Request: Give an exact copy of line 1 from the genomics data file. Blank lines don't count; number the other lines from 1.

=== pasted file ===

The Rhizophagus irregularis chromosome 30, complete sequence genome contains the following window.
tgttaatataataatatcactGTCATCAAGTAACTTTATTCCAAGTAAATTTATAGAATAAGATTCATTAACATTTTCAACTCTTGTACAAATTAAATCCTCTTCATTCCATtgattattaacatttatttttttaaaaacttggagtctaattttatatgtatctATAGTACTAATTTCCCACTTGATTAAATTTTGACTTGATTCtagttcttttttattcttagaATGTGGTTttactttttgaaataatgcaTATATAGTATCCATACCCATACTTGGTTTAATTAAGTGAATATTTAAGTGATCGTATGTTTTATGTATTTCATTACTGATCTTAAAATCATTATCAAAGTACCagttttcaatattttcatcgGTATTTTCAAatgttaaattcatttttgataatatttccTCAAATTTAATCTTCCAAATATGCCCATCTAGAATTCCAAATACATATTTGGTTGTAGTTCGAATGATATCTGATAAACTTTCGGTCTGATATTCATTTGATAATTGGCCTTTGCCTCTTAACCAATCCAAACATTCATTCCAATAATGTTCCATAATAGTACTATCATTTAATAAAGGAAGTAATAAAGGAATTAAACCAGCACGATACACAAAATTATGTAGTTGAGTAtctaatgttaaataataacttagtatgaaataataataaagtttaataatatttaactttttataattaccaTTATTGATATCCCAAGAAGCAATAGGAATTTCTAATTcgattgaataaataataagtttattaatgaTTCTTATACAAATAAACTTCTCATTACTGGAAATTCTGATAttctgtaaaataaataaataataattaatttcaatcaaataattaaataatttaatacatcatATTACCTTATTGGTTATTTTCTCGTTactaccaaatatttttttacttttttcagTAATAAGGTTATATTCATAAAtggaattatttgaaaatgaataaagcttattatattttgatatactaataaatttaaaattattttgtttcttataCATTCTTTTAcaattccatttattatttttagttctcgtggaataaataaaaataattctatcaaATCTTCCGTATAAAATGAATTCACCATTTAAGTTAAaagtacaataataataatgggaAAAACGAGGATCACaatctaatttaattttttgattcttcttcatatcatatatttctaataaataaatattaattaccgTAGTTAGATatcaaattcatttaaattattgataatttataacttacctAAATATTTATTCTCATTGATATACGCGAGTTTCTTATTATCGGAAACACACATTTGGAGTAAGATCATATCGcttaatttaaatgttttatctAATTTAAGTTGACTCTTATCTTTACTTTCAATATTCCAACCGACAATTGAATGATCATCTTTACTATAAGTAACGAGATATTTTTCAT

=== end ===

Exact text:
The Rhizophagus irregularis chromosome 30, complete sequence genome contains the following window.